to its frequency [21]. At frequencies greater than 1 million gigahertz,
electromagnetic radiation is ionizing. Table 2 shows the relationship
between electromagnetic frequency and another measure of the energy
content of the electromagnetic radiation, electron-volts (eV).

The amount of electron-volt energy of the electric power transmission
frequencies and microwaves is minuscule when compared with that
of ionizing radiation or higher frequency nonionizing electromagnetic
radiation. This is one reason that nonionizing electromagnetic
fields are not considered to be carcinogenic initiators.

Common daily exposure to low-frequency electromagnetic fields
occurs not only from electric power transmission lines and electric
wiring inside and outside the home, but from in-home and occupational
devices and appliances that use 60-Hz electric power frequencies,
such as electric blankets, kitchen and bathroom appliances, computers
and video display terminals (VDTs), and telephones (cellular,
cordless). Although these sources generate both electric and magnetic
fields, it is the magnetic field component that researchers believe
may be involved in the promotional stage of carcinogenesis. The
strength of a magnetic field is commonly measured in milligauss
(mG) or microtesla (Table 3).

Table 4 shows a representative sampling of magnetic fields, measured
in microtesla, produced by various devices and appliances at two
distances. The important point to be gleaned from Table 4 is how
rapidly field strength falls off when moving away from the field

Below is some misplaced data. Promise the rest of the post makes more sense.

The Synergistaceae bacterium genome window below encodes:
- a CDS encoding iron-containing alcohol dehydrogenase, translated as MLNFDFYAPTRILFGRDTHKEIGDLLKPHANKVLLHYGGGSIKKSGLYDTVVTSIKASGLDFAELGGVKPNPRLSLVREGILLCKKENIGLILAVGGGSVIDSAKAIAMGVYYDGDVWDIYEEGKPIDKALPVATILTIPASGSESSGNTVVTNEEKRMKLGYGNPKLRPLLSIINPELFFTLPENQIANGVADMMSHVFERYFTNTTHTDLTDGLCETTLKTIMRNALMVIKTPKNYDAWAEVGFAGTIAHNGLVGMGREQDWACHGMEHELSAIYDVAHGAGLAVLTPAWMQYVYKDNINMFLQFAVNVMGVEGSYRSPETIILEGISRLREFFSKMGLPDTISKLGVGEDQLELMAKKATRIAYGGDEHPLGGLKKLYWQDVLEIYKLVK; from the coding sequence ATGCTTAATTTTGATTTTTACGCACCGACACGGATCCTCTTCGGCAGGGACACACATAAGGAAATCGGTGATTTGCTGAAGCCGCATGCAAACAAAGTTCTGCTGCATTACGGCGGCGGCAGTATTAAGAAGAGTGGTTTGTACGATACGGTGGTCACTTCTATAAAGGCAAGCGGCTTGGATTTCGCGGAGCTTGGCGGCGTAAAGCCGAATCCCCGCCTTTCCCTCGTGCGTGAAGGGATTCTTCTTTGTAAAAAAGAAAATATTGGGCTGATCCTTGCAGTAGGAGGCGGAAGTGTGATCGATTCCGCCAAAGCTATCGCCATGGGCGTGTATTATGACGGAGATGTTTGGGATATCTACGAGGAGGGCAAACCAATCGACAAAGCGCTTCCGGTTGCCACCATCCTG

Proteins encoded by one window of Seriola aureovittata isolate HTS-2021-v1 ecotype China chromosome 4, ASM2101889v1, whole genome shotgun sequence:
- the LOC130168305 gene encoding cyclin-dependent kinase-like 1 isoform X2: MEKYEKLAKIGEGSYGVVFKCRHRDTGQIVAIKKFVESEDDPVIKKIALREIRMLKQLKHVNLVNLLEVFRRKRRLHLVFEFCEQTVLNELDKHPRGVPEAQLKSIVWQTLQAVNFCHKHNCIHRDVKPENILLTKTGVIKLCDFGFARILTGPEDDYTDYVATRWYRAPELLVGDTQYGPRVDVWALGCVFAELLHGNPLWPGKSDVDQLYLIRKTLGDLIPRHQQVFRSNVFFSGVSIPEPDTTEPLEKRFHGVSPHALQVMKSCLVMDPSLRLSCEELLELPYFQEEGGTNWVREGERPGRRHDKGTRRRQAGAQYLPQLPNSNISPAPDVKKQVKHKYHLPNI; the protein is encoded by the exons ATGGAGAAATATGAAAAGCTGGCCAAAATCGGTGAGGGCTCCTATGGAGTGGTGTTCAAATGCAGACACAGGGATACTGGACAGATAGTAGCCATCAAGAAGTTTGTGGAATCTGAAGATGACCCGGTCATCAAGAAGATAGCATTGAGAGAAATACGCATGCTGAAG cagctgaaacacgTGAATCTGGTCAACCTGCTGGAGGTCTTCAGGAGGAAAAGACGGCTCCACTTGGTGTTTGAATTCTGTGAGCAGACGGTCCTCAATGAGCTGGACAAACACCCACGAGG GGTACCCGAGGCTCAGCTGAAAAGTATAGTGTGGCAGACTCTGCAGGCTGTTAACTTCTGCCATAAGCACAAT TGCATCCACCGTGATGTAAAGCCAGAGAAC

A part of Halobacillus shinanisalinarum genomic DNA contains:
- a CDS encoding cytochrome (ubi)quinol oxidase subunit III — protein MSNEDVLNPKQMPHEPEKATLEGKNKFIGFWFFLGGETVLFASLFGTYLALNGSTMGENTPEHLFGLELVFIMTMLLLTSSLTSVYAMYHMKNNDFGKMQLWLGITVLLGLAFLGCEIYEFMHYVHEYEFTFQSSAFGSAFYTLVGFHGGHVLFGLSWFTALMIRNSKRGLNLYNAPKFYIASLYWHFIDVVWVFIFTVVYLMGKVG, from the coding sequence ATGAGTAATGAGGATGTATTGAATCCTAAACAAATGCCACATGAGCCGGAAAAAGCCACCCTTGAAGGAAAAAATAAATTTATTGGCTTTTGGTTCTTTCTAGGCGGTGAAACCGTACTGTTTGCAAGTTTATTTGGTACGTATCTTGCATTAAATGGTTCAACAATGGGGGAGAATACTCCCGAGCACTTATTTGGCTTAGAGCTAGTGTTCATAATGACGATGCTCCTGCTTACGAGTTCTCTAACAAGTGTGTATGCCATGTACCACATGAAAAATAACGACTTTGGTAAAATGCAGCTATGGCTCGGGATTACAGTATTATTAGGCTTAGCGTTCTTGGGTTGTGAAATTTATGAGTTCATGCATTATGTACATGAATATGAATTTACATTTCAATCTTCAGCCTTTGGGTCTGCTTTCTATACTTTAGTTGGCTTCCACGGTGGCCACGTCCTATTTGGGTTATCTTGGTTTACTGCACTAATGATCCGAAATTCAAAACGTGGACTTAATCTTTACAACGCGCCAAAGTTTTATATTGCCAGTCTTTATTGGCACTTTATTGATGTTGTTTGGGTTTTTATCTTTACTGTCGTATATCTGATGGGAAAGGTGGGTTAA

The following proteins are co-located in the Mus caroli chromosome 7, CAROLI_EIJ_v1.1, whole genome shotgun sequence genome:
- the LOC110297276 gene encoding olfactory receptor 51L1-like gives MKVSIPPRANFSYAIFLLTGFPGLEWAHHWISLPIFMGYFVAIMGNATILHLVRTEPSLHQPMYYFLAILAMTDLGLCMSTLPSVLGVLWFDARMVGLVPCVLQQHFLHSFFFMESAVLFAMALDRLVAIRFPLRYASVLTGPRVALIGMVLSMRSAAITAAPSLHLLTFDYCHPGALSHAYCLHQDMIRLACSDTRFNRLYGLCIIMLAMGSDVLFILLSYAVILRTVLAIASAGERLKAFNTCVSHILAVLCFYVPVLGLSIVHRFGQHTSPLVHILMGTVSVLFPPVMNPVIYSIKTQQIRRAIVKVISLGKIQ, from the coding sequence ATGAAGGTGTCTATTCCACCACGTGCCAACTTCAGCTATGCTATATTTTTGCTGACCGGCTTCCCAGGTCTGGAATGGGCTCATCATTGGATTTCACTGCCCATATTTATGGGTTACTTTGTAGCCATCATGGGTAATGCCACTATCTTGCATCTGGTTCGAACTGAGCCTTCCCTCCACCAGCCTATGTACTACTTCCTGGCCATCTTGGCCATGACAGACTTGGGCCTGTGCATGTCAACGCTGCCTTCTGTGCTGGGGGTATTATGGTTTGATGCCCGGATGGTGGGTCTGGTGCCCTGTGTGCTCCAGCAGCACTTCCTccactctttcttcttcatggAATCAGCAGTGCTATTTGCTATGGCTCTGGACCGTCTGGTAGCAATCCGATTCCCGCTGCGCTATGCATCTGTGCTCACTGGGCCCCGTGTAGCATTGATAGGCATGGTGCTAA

source. The number of persons actually exposed to the very highest
kilovolt (kV) electric power transmission lines is low. Table
5 shows the rapid fall off of magnetic field strength in milligauss
and electric field strength in kilovolt/meter from high-voltage
electric power transmission lines carrying different voltages.

A well-known effect of the application of electromagnetic fields
in science and clinical medicine is the generation of heat. This
is particularly important in deep heating treatment for physical
therapy and in the generation of antineoplastic hyperthermia.
Although this is accomplished at frequencies much greater than
the 60-Hz electric power transmission frequencies, it is believed
that the possible involvement in the carcinogenic process by electromagnetic
fields is in the nonthermal mode.

Ionizing radiation is either an electromagnetic wave-like radiation
or particulate radiation. Particulate radiations, including charged
particles such as electrons, protons, alpha particles, or heavy
ions, appear to ionize directly; ionizing electromagnetic radiations
(ie, x-rays and gamma radiation) energize orbital electrons, producing
fast recoil electrons and resulting in ionization [20]. Studies
of mutational spectra have shown that the greatest percentage
of changes induced by ionizing radiation are deletions [22].